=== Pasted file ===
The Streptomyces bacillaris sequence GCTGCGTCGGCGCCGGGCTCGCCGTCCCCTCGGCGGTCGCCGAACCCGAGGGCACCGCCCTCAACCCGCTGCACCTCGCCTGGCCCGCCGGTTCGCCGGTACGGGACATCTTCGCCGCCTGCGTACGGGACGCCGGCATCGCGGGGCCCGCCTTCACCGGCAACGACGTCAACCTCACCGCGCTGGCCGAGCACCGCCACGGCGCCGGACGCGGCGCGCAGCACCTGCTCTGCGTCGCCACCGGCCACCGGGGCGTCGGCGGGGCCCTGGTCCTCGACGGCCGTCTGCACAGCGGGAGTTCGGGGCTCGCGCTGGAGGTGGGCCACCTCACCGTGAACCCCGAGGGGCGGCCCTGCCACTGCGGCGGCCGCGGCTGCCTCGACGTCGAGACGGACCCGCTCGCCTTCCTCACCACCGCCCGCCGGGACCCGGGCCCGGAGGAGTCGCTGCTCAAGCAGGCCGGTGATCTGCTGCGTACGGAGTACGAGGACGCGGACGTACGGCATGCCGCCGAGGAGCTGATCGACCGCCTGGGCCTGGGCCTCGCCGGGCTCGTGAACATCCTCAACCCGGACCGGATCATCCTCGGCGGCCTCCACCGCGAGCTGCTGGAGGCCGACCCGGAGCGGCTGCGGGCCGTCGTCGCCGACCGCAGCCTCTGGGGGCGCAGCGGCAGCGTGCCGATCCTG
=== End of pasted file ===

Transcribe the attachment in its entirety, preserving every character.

The Streptomyces bacillaris sequence GCTGCGTCGGCGCCGGGCTCGCCGTCCCCTCGGCGGTCGCCGAACCCGAGGGCACCGCCCTCAACCCGCTGCACCTCGCCTGGCCCGCCGGTTCGCCGGTACGGGACATCTTCGCCGCCTGCGTACGGGACGCCGGCATCGCGGGGCCCGCCTTCACCGGCAACGACGTCAACCTCACCGCGCTGGCCGAGCACCGCCACGGCGCCGGACGCGGCGCGCAGCACCTGCTCTGCGTCGCCACCGGCCACCGGGGCGTCGGCGGGGCCCTGGTCCTCGACGGCCGTCTGCACAGCGGGAGTTCGGGGCTCGCGCTGGAGGTGGGCCACCTCACCGTGAACCCCGAGGGGCGGCCCTGCCACTGCGGCGGCCGCGGCTGCCTCGACGTCGAGACGGACCCGCTCGCCTTCCTCACCACCGCCCGCCGGGACCCGGGCCCGGAGGAGTCGCTGCTCAAGCAGGCCGGTGATCTGCTGCGTACGGAGTACGAGGACGCGGACGTACGGCATGCCGCCGAGGAGCTGATCGACCGCCTGGGCCTGGGCCTCGCCGGGCTCGTGAACATCCTCAACCCGGACCGGATCATCCTCGGCGGCCTCCACCGCGAGCTGCTGGAGGCCGACCCGGAGCGGCTGCGGGCCGTCGTCGCCGACCGCAGCCTCTGGGGGCGCAGCGGCAGCGTGCCGATCCTG